Anyone who has attended a Cruise Shipping Miami convention knows that cruise executives make comments which hype the cruise industry.
It's interesting to attend the convention and watch the cast of characters. Who will say the greatest whopper in their efforts to promote the cruise industry? The executives are all type A personalities, full of energy, often talking off script, with no one fact checking their comments. They get carried away at times with their hyperbole.
So who made the most outlandish statement this week?
I was tempted to give the hype award to NCL's Frank Del Rio who first bragged that his cruise line is way ahead of competitors Carnival and Royal Caribbean in preparing to do business in Havana. He then remarked that "Libya, Syria, Egypt and Lebanon could be more lucrative than Cuba." Huh? I couldn't help tweeting "have you heard of ISIS?
Well today the news broke that Islamic terrorists targeted and killed tourists in buses attending a museum in Tunisia while the Costa Fascinosa and MSC Splendida sent thousands of passengers ashore to Tunis on excursions. CNN reports that some of the tourists came from the Costa and MSC cruise ships. Unfortunately, thinking of how "lucrative" but ignoring how dangerous a port may be is a trademark of the cruise executive mindset.
Carnival CEO Arnold Donald came close to winning the award, saying "wherever we go, we have a responsibility to those places we go to." Someone needs to remind Mr. Donald that his Carnival Magic cruise ship destroyed around 12,000 square feet of an ancient reef when it dropped an anchor on a protected seabed in the Cayman Islands. It will take millions and millions of dollars to try and restore the reef. Caymans' Department of Environment concluded that Carnival together with a local pilot and the port agency are at fault. But Carnival denies responsibility and refuses to pay for the damage (it made a token $100,000 contribution as a "donation.") The Caymans is afraid to disrupt its business relationship with Carnival and is dropping the matter. Unfortunately, Carnival bullies another weak U.S.-dollar-dependent Caribbean island.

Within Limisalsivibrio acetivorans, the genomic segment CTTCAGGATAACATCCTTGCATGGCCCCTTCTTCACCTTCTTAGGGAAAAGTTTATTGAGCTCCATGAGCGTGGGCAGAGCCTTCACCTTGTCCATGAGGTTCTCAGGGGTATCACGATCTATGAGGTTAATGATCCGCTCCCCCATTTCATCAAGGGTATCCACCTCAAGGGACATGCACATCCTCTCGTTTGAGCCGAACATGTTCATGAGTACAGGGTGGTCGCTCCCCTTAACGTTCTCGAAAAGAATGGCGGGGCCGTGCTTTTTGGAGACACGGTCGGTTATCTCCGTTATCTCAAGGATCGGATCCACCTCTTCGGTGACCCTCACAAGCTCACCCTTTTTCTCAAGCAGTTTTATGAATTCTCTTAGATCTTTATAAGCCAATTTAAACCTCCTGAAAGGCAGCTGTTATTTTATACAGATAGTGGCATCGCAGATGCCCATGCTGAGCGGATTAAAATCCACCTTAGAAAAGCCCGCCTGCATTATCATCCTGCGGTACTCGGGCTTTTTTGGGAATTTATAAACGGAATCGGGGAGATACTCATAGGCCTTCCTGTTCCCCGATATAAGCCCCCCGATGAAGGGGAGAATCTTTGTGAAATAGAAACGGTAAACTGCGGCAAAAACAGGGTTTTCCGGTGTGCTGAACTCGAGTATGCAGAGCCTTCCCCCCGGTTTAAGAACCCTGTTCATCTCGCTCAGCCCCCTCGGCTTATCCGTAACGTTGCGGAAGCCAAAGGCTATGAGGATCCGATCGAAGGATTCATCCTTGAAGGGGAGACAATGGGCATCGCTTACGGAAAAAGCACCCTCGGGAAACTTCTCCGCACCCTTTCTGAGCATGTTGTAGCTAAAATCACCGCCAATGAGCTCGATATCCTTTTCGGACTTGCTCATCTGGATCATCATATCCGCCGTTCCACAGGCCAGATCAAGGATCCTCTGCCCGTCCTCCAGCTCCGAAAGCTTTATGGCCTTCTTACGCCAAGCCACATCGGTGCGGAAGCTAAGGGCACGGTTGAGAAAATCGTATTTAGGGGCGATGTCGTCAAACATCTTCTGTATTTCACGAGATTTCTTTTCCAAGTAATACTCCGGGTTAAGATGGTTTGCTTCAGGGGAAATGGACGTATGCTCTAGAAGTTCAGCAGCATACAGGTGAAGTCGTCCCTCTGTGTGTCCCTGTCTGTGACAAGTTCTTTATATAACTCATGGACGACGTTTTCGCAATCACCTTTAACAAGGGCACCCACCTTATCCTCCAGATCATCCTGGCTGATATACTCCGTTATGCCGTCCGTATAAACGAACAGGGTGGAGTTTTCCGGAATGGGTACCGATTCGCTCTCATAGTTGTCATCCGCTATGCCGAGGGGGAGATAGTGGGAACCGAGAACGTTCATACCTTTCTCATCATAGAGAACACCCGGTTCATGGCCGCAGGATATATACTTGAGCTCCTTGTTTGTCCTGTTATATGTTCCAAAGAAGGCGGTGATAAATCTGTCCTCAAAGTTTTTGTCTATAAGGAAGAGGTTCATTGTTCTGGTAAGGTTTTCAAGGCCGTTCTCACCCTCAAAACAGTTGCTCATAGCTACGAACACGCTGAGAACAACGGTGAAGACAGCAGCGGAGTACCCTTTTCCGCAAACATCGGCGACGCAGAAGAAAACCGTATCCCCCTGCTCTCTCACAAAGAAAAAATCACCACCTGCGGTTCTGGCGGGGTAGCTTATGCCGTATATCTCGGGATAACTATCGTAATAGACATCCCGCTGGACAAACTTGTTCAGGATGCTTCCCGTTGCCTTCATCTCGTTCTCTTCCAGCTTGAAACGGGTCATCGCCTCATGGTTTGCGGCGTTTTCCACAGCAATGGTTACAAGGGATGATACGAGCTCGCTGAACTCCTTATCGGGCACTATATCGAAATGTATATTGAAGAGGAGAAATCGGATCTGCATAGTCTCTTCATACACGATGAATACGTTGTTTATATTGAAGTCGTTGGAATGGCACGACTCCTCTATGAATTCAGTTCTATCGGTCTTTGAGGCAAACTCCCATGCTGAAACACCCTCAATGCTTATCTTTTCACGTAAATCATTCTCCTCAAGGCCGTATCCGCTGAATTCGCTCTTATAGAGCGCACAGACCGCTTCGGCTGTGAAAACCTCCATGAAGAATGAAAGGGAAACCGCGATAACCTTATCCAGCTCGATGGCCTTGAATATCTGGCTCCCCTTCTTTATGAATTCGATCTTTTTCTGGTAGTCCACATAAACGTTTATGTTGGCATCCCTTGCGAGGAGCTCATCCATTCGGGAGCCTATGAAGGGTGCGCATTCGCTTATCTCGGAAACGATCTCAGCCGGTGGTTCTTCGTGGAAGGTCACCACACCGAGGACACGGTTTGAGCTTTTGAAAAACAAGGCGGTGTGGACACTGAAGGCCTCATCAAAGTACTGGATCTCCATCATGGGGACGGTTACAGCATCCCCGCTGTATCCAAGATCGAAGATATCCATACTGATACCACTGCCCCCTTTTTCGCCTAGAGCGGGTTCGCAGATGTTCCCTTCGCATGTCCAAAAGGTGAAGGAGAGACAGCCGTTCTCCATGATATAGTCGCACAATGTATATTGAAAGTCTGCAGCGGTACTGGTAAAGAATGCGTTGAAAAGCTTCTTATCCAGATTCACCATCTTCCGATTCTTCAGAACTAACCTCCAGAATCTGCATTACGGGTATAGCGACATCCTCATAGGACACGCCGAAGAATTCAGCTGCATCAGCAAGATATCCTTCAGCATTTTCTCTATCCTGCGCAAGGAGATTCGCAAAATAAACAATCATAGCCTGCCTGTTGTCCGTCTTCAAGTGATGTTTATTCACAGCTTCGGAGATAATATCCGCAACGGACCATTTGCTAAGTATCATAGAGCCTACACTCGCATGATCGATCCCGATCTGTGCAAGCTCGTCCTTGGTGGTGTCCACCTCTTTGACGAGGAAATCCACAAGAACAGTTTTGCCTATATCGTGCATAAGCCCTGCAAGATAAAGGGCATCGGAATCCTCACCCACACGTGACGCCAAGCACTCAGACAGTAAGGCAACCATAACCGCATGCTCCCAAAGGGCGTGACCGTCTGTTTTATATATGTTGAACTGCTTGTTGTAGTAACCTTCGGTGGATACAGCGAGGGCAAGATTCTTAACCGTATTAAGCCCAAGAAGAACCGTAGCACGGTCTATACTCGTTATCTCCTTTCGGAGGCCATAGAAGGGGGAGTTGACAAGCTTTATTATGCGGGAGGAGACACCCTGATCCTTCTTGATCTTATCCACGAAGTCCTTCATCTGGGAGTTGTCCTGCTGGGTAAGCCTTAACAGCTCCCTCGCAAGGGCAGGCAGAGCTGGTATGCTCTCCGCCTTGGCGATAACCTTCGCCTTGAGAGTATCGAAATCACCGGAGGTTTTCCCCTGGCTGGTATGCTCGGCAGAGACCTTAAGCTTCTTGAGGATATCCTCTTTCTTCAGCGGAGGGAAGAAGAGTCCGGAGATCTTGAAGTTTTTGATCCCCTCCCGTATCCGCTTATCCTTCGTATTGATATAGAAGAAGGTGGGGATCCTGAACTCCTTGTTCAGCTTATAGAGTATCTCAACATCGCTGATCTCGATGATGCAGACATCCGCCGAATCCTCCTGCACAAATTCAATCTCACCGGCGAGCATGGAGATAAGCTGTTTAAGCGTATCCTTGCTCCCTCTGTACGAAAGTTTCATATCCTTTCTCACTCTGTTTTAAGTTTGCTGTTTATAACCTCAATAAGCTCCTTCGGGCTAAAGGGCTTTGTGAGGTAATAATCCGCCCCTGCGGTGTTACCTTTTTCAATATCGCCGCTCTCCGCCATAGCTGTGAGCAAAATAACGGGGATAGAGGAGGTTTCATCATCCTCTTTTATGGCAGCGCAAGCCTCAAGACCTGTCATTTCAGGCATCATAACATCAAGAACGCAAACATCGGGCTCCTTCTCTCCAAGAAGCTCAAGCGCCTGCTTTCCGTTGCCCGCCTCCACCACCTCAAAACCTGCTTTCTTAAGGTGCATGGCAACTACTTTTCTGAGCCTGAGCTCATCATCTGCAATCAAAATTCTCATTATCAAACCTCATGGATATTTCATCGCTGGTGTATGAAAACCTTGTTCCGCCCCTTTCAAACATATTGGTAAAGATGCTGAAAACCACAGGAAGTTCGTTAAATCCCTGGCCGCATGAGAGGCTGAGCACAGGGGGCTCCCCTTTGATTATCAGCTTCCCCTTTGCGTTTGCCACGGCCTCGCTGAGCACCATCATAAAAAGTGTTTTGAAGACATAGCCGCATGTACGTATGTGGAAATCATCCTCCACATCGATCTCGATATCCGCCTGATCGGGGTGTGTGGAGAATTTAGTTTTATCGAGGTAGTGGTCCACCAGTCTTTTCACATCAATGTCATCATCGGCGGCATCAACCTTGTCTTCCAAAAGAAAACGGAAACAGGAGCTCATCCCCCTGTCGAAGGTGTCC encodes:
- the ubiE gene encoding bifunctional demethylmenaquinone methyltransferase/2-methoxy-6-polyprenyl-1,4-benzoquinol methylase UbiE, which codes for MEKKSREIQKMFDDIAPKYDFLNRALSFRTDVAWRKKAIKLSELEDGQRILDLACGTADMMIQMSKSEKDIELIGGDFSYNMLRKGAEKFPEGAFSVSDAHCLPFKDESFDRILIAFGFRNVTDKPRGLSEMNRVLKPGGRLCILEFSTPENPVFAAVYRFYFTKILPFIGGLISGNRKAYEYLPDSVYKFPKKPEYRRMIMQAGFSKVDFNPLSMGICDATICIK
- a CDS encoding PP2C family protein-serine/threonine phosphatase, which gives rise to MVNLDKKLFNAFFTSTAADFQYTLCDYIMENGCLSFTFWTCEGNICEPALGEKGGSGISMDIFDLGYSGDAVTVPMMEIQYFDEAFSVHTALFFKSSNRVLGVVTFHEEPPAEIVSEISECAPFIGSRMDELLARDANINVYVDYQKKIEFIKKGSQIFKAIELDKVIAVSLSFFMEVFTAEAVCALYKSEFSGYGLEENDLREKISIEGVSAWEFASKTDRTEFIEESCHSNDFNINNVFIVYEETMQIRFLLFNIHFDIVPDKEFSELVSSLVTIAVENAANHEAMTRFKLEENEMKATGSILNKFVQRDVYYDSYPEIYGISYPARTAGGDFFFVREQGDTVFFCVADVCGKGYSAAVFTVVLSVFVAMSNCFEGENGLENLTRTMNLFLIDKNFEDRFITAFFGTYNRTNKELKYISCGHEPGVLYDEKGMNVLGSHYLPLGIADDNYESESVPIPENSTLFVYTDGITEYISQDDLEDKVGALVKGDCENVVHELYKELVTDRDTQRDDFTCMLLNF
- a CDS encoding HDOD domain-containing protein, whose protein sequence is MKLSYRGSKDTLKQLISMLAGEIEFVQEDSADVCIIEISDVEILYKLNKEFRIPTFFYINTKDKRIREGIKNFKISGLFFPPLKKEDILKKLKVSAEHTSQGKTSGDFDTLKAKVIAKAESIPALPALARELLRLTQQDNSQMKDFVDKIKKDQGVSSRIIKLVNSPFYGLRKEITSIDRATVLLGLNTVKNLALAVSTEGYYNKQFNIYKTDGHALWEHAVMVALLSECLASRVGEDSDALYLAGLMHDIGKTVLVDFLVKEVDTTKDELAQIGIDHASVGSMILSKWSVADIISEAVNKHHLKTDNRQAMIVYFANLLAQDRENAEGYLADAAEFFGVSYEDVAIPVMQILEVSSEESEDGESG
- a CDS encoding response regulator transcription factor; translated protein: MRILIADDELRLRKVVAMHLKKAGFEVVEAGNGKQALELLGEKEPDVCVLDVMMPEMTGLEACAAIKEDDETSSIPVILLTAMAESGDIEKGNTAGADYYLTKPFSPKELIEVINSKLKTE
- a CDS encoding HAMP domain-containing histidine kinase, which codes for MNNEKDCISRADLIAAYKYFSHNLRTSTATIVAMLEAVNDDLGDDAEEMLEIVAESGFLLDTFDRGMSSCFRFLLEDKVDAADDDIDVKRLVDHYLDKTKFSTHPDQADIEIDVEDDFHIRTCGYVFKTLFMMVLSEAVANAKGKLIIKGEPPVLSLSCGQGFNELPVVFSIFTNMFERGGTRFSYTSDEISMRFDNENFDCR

But the winner is Royal Caribbean's Adam Goldstein. Referring to the environmental issues of waste, recycling, and emissions, he said that these were "areas in which the industry has led the world." Wow, that's delusional.
The fact of the matter is that Royal Caribbean has a history of being one of the worst cruise ship polluters in the world, with an embarrassing history of dumping plastic and discharging oil from Biscayne Bay to pristine waters of Alaska. It was fined $27,000,000 after pleading guilty to multiple counts of felonies including lying to the Coast Guard. It received an "F" in the Friends of the Earth (FOE) report card for air pollution reduction.
Carnival has an even worse environmental record. Carnival has received an "F" in the FOE report card for its sewage treatment for six consecutive years. 22 of Carnival's 24 cruise ships don't use modern equipment and utilize ancient (35-year-old) waste treatment technology which leaves fecal matter, bacteria, heavy metals and other contaminants in the water.
Royal Caribbean and Carnival are no worse than other cruise lines. Last year I posted videos exposing MSC cruise ships dumping garbage and plastics overboard in the night in a marine sanctuary. The cruise industry presents an endless nightmare to the air and the oceans. The cruise lines routinely burn cheap high-sulfur bunker fuel, dump untreated human waste in international waters, and destroy old coral reefs as a normal course of its business.
It's painful to hear the cruise executives' hyperbole after seeing cruise tourists attacked in North Africa and the damage which cruise lines inflict on the environment. But they can't help themselves, it's Cruise Shipping Miami.
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Photo Credit: Top - AP via Mail Online; middle - Don Foster's Dive Cayman via Cayman Compass; bottom - http://stoppollutting-cruiseships.blogspot.com/